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The world is at least $10tn in debt, so why can we still borrow so easily?

Photograph: Ralph Orlowski/Getty Images

In 2010, in the wake of the global banking crisis, 34 of the world’s richest nations – those that belong to the Organisation for Economic Cooperation & Development (OECD) – ramped up their borrowing to $10.9 trillion. In 2019, the OECD revealed last week, those same governments took their borrowing to a fresh high of $11.4tn.

The Paris-based thinktank says the new figure is a cause for worry, especially when those same governments have only managed to grow their national economies at a snail’s pace over the past 10 years. Without strong growth, debts become a bigger burden on government finances when things turn nasty, as they did 10 years ago.

The ratings agency S&P took a broader view of government debt last week, wrapping together the debts of all nations to arrive at a figure of $53tn. This year it expects governments to ask international investors for $8.1tn, which is 20% more than they wanted in 2015.

And those fears don’t stop at government debt. The OECD has spent the past couple of years warning about the colossal sums that corporations have borrowed.

In a separate assessment last week, it said non-financial businesses – that is, those outside the banking and insurance sector – issued $2.1tn in bonds. This is borrowing in addition to the overdraft facilities and bank loans these companies use to fund their activities.

Greece, once the pariah of the bond markets and forced to borrow at 40%, can now borrow at 1% less than the US government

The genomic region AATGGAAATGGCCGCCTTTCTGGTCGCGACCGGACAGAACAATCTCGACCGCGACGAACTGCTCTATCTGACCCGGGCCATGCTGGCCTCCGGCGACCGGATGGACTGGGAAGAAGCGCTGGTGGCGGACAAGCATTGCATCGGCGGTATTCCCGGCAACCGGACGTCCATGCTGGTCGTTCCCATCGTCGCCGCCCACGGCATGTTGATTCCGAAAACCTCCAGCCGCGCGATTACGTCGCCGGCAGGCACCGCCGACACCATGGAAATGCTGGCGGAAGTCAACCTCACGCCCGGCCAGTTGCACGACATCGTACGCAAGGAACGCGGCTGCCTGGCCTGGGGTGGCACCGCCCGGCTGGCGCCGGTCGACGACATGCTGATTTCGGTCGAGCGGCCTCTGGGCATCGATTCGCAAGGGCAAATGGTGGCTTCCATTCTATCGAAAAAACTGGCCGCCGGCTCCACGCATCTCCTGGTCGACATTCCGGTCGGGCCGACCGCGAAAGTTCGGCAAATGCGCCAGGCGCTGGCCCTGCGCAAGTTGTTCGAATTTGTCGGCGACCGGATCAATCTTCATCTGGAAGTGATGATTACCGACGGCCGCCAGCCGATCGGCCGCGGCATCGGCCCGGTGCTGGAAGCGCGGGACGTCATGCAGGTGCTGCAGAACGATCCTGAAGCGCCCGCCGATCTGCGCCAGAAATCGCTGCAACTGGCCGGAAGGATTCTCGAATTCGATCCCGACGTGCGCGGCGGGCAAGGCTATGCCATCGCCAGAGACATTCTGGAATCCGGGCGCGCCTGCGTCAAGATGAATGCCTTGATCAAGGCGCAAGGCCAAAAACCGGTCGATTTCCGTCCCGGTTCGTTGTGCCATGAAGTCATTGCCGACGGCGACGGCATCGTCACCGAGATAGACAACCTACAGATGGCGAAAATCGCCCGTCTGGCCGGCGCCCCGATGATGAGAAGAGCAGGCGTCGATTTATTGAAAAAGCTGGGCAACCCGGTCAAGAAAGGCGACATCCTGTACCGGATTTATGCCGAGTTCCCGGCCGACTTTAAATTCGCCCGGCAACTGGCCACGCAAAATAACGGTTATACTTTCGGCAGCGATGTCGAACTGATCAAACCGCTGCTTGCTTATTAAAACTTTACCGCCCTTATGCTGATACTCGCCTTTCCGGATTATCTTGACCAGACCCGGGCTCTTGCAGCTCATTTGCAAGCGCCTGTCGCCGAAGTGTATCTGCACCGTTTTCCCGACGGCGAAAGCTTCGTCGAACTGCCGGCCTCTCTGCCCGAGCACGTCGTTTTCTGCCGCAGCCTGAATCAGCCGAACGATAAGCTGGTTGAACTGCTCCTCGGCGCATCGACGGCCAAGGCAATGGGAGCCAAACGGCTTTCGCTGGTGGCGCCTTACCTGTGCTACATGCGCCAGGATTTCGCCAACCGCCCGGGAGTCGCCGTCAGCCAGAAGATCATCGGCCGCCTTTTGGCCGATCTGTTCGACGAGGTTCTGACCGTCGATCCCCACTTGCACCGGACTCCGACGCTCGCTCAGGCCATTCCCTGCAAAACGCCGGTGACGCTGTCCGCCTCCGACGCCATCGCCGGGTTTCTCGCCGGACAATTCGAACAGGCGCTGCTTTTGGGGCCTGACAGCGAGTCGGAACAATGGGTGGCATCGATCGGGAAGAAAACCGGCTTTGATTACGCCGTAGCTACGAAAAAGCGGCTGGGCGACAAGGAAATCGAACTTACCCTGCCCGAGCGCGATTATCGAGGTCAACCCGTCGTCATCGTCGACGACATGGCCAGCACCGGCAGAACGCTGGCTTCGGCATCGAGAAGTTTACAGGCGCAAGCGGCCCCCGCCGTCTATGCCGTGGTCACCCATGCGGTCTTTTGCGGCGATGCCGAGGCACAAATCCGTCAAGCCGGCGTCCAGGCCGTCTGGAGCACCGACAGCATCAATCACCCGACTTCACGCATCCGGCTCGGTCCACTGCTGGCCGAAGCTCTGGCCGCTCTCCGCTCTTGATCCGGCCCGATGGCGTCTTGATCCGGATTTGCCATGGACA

The OECD said: “Adding the record borrowing during 2019 to the unprecedented buildup of corporate bond debt since 2008 means that the global outstanding stock of non-financial corporate bonds at the end of 2019 reached an all-time high of $13.5tn.”

Many of the companies borrowing funds on the international markets don’t need the cash. They have enough to invest in new equipment or processes – not that they do enough of that – and they generate enough cash to cover all their day-to-day expenditure. Instead, they are borrowing to pay ever-higher dividends to their shareholders.

Voracious investors, whether they are pension funds, big investment houses or sovereign wealth funds, want their dividends whether the companies they have put their money into make a bigger profit from year to year or not.

Disturbingly, the word from the OECD is that today’s stock of outstanding corporate bonds is closer to junk status than in any previous credit cycle.

Jamie Dimon, the boss of America’s largest bank, JP Morgan Chase, was asked at the World Economic Forum in Davos whether the level of corporate borrowing was a problem and he said it held no fears for him. But government debt? That was another matter.

Dimon, of course, makes a good profit from arranging corporate borrowing, and would be unlikely to bite the hand that feeds him. However, he rightly points out that governments are heading for trouble should inflation ever take off again and central banks jack up interest rates.

Lending to governments these days is mostly done by central banks, especially in Europe and Japan. The European Central Bank snaps up almost every bond that eurozone countries issue – so much so that Greece, once the pariah of the bond markets and forced to borrow at 40%, can now borrow at 1% less than the US government.

This makes borrowing an enticing answer to almost any problem that presents itself. That will be the case in a couple of weeks when Rishi Sunak stands up and says Britain needs a higher dose to satisfy its debt addiction.

At least he is likely to spend the funds on investment. But when the UK stands on S&P’s list as the third-largest debtor after the US and Japan (and ahead of Italy), Sunak would be wise not to be reckless.